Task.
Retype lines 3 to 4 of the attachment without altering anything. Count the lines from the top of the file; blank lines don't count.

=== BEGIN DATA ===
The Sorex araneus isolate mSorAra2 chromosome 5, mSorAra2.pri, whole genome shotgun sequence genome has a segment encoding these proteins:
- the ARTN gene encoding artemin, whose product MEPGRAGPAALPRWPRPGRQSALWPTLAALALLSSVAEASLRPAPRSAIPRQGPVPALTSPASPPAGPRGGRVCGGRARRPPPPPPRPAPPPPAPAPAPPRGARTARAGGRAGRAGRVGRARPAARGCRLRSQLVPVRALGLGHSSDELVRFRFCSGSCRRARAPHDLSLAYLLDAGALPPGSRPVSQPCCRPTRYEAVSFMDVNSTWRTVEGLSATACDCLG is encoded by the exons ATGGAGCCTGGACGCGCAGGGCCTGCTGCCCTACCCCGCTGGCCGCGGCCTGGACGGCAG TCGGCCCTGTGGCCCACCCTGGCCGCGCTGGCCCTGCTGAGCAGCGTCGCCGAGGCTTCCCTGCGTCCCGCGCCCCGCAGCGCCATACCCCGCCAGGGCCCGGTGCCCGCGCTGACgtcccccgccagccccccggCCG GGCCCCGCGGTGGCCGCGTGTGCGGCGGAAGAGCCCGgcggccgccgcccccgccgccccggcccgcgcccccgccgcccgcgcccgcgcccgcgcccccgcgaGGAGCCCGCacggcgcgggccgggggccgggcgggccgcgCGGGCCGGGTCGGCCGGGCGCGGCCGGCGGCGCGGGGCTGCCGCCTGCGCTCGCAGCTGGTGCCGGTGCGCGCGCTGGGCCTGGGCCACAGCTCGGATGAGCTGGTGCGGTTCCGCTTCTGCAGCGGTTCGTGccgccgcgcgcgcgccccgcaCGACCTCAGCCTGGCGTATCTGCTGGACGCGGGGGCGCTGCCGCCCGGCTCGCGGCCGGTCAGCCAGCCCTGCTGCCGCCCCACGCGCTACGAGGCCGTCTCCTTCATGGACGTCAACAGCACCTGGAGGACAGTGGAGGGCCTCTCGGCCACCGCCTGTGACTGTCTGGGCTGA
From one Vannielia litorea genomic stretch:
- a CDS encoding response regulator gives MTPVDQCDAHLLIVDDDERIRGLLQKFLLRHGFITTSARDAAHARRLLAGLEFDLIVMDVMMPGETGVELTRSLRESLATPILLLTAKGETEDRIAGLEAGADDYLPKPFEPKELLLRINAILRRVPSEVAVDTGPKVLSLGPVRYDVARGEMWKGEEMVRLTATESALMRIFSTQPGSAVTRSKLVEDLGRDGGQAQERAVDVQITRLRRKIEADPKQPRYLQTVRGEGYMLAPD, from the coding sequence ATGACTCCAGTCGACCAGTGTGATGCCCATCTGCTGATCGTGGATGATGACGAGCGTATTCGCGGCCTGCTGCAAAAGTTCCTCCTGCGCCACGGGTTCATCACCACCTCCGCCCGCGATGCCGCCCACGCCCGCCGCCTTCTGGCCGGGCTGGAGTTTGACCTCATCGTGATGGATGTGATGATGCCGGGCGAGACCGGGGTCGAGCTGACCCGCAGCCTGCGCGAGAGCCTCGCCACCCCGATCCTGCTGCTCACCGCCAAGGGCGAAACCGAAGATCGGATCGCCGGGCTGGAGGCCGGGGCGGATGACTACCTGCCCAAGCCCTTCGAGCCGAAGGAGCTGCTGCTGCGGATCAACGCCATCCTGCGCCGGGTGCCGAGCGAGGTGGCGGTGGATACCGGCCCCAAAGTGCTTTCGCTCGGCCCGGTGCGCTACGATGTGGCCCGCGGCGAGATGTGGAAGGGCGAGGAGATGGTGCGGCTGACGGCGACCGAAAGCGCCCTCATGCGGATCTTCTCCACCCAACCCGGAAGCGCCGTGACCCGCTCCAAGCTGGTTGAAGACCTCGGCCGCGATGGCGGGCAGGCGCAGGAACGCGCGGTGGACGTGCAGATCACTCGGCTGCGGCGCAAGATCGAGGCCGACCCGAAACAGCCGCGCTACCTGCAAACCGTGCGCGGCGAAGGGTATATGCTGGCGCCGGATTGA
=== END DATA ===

From one Vannielia litorea genomic stretch:
- a CDS encoding response regulator gives MTPVDQCDAHLLIVDDDERIRGLLQKFLLRHGFITTSARDAAHARRLLAGLEFDLIVMDVMMPGETGVELTRSLRESLATPILLLTAKGETEDRIAGLEAGADDYLPKPFEPKELLLRINAILRRVPSEVAVDTGPKVLSLGPVRYDVARGEMWKGEEMVRLTATESALMRIFSTQPGSAVTRSKLVEDLGRDGGQAQERAVDVQITRLRRKIEADPKQPRYLQTVRGEGYMLAPD, from the coding sequence ATGACTCCAGTCGACCAGTGTGATGCCCATCTGCTGATCGTGGATGATGACGAGCGTATTCGCGGCCTGCTGCAAAAGTTCCTCCTGCGCCACGGGTTCATCACCACCTCCGCCCGCGATGCCGCCCACGCCCGCCGCCTTCTGGCCGGGCTGGAGTTTGACCTCATCGTGATGGATGTGATGATGCCGGGCGAGACCGGGGTCGAGCTGACCCGCAGCCTGCGCGAGAGCCTCGCCACCCCGATCCTGCTGCTCACCGCCAAGGGCGAAACCGAAGATCGGATCGCCGGGCTGGAGGCCGGGGCGGATGACTACCTGCCCAAGCCCTTCGAGCCGAAGGAGCTGCTGCTGCGGATCAACGCCATCCTGCGCCGGGTGCCGAGCGAGGTGGCGGTGGATACCGGCCCCAAAGTGCTTTCGCTCGGCCCGGTGCGCTACGATGTGGCCCGCGGCGAGATGTGGAAGGGCGAGGAGATGGTGCGGCTGACGGCGACCGAAAGCGCCCTCATGCGGATCTTCTCCACCCAACCCGGAAGCGCCGTGACCCGCTCCAAGCTGGTTGAAGACCTCGGCCGCGATGGCGGGCAGGCGCAGGAACGCGCGGTGGACGTGCAGATCACTCGGCTGCGGCGCAAGATCGAGGCCGACCCGAAACAGCCGCGCTACCTGCAAACCGTGCGCGGCGAAGGGTATATGCTGGCGCCGGATTGA